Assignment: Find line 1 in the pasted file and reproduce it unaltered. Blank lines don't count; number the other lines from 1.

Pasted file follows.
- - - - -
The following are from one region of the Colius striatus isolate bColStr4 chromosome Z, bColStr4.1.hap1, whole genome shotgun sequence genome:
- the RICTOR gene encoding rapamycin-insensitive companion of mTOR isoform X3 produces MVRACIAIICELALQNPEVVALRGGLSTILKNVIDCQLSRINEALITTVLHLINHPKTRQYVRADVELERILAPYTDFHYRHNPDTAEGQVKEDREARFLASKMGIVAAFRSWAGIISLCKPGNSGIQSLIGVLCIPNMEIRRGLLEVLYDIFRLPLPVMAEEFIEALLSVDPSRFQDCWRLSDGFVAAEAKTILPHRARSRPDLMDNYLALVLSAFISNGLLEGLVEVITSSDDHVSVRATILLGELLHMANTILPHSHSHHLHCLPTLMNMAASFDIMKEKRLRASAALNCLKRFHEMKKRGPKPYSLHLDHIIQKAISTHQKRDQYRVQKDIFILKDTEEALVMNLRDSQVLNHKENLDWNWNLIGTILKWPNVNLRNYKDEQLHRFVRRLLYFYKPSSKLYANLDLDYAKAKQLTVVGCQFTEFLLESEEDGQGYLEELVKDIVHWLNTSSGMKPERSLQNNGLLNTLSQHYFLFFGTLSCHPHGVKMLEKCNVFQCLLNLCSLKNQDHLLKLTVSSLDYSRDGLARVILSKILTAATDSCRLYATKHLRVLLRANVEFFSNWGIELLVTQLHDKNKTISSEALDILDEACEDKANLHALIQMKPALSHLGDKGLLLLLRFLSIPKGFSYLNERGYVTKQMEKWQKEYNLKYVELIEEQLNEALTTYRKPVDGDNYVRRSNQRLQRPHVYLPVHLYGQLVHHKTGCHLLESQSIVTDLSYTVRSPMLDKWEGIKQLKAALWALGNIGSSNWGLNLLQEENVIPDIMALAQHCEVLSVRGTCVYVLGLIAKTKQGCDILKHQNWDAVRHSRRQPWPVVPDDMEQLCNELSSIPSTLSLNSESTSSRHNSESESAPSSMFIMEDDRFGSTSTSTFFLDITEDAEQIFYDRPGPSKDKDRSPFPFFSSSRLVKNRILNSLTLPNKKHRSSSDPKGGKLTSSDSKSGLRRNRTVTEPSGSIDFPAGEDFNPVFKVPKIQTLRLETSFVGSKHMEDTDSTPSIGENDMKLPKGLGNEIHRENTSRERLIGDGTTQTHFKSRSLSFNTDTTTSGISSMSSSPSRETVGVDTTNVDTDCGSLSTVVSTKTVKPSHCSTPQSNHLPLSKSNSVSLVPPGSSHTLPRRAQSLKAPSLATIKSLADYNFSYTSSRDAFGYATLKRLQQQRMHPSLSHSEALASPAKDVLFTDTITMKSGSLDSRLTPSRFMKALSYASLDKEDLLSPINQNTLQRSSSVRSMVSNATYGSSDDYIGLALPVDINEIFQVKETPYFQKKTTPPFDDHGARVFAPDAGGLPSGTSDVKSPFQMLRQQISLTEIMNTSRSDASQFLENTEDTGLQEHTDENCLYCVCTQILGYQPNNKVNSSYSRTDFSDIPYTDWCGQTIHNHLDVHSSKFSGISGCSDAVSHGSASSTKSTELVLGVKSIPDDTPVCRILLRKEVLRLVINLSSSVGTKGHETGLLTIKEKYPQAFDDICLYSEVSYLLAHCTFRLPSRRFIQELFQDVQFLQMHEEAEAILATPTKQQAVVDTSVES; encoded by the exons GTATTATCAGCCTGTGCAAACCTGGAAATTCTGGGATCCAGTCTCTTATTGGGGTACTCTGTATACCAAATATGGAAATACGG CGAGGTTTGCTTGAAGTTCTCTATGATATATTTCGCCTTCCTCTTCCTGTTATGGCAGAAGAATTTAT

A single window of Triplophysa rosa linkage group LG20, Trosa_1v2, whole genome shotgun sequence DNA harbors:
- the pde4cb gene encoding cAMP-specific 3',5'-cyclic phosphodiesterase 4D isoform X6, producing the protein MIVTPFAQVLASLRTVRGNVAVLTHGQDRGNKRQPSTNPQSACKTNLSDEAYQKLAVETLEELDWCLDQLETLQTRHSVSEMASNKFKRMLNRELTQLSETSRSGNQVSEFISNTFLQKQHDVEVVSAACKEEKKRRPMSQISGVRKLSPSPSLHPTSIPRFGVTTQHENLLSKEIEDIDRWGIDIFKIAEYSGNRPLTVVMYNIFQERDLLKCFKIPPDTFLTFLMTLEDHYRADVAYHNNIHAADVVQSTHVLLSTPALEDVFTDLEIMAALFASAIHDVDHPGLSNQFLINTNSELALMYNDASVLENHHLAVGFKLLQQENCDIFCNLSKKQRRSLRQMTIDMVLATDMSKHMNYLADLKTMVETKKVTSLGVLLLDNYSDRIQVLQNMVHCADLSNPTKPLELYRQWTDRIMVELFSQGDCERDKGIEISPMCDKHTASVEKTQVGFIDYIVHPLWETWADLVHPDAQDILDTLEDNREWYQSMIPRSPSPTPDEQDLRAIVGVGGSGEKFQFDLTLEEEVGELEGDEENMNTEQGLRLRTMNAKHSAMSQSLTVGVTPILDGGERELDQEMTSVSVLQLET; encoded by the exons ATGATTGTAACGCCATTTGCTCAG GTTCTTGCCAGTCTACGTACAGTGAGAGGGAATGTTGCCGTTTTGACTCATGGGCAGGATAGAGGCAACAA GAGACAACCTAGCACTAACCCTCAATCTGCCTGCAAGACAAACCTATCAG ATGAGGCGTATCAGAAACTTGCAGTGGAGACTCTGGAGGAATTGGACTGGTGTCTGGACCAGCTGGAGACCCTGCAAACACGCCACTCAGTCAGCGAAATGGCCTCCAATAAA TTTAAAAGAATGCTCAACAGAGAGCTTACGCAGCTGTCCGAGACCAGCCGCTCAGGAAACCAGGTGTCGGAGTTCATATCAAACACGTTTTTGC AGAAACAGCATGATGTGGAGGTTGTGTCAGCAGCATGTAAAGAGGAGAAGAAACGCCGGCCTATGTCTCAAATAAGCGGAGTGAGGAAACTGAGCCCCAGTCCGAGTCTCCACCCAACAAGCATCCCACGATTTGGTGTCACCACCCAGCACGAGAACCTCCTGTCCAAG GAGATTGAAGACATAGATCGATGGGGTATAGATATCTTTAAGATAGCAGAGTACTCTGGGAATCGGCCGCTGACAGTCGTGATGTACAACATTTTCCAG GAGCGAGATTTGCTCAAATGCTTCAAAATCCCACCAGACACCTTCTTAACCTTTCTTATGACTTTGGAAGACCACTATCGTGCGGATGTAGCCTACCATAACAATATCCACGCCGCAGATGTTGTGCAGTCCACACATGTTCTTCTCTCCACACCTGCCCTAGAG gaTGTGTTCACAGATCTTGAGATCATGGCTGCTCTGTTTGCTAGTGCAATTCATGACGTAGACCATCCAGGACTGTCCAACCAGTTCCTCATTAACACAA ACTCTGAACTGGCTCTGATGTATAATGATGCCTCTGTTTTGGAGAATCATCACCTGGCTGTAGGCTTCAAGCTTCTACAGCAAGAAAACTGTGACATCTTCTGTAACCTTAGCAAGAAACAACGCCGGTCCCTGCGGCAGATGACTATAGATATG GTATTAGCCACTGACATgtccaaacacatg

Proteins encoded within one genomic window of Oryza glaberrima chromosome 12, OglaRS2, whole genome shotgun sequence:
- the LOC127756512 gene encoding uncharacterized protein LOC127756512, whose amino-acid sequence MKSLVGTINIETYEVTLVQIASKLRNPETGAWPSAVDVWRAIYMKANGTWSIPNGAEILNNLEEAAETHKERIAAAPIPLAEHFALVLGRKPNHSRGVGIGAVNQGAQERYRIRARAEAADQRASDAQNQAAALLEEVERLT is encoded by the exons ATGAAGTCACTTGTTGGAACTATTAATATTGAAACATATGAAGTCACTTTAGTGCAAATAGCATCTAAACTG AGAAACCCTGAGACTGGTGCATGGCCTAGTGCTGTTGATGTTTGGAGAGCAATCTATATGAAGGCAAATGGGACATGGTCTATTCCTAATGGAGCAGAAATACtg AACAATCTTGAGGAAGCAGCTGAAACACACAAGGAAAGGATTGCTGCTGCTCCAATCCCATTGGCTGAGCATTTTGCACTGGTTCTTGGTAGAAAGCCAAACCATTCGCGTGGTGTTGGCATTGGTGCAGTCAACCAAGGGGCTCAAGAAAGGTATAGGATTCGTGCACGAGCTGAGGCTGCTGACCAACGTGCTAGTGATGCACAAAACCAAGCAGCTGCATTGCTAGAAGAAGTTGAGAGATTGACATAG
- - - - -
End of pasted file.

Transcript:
The following are from one region of the Colius striatus isolate bColStr4 chromosome Z, bColStr4.1.hap1, whole genome shotgun sequence genome: